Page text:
Chapter 30: The Plan of Happiness

In Alma’s concluding words to his son Corianton, he speaks at length of the “plan of salvation,” the “plan of redemption,” the “plan of mercy,” and the “plan of happiness”—more than in any comparable scripture (Alma 42: 5, 8, 11, 13, 16, 31). What does Alma mean by these terms? Do they all denote the same thing, or does God have many such “plans”? Or, looking at Alma’s words more objectively, is he presenting nuances of meaning that help clarify different aspects of one eternal plan God has for his children?

Alma prefaces his theological discourse to Corianton with the words, “Now, I unfold unto you a mystery” (Alma 40:3; emphasis added), suggesting we can read profound meanings into his explanation, or rather, that the subject on which he is speaking involves things of an eternal nature that require a measure of refined thinking to comprehend. Aren’t we, after all, commanded to love God “with all our mind” as well as with all our heart, might, and strength (Luke 10:27; D&C 59:5; emphasis added)?

Upon describing the fall of man and the Atonement that “God himself” would make to counter the Fall’s negative effects (Alma 42:6, 14–15, 23), Alma summarizes with: “And thus God bringeth about his great and eternal purposes, which were prepared from the foundation of the world. And thus cometh about the salvation and the redemption of men, and also their destruction and misery” (Alma 42:26).

This lets us know that the Fall was not a huge blunder, as some Christian groups contend, but an integral part of a divine scheme that would get God’s children further ahead than they were before coming here—if they chose wisely—or, alternatively, further behind if they chose poorly. It would be a risk all would take who came to this earth.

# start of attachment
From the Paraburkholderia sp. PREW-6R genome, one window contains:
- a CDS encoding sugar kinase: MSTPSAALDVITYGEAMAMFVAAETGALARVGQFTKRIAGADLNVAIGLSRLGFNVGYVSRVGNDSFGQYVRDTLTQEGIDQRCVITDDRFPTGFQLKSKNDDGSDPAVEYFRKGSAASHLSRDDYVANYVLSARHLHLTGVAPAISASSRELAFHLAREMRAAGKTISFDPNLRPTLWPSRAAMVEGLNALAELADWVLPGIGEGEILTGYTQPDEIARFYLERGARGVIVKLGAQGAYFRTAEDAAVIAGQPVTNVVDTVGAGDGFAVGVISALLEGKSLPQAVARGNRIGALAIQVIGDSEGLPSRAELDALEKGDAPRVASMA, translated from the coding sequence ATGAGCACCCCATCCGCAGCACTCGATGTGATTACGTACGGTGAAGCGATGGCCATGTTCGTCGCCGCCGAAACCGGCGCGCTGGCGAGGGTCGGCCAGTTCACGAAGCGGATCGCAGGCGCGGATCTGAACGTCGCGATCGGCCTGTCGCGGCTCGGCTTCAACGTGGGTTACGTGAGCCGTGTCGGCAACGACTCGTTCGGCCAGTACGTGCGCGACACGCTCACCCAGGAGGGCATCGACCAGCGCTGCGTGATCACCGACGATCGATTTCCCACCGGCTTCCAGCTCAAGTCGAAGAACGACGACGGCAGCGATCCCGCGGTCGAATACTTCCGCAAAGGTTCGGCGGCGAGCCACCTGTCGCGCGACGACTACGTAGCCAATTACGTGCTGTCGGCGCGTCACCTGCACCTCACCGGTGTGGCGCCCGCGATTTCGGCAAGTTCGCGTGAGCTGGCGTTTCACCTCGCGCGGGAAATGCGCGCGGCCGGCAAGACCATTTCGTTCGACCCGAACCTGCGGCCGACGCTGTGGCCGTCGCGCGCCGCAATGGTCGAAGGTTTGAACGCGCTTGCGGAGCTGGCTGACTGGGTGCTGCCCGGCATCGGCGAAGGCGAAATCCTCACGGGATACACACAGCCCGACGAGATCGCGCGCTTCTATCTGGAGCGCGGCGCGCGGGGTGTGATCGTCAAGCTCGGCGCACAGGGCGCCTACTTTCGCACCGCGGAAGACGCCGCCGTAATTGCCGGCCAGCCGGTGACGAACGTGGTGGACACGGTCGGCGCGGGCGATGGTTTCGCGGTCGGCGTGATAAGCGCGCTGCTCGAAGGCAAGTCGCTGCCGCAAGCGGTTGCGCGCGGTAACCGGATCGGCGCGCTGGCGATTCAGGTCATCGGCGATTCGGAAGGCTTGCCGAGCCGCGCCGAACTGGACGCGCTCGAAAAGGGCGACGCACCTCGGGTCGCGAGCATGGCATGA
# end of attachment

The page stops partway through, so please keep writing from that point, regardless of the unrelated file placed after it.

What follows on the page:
With that perspective, the “fallen state, which man had brought upon himself because of his own disobedience” (Alma 42:12) takes on another meaning. As a result of Adam and Eve’s transgression, “it was appointed unto man to die,” they becoming “cut off from the presence of the Lord” (Alma 42:6, 9, 11, 14). God’s justice required this (Alma 42:13–15, 21–25, 30), for no unclean thing (no transgressor) can dwell in his presence (Alma 40:26; cf. 1 Nephi 10:21).

But another consequence of Adam and Eve’s transgression was that now “man had become as God [or ‘Gods,’ Hebrew ’elohim], knowing good and evil” and subject to “follow after their own will” (Alma 42:3, 7; cf. Genesis 3:22; Moses 4:11). Elsewhere, Alma had said, “Wherefore, he gave commandments unto men, they having first transgressed the first commandments as to things which were temporal, and becoming as Gods, knowing good from evil, placing themselves in a state to act, or being placed in a state to act according to their wills and pleasures, whether to do evil or to do good” (Alma 12:31).

Mortality, therefore, was not itself evil but became a “probationary state” or “preparatory state,” a “time to repent and serve God” (Alma 42:4, 10, 13). Mortality was a God-given opportunity for his children to learn good from evil. Or, in other words, by having experience with evil through their fallen nature, they could learn to choose the good and reject the evil. This godlike attribute of choosing right or wrong, each with its consequence, would characterize mortality’s probationary state and could not be attained without the Fall.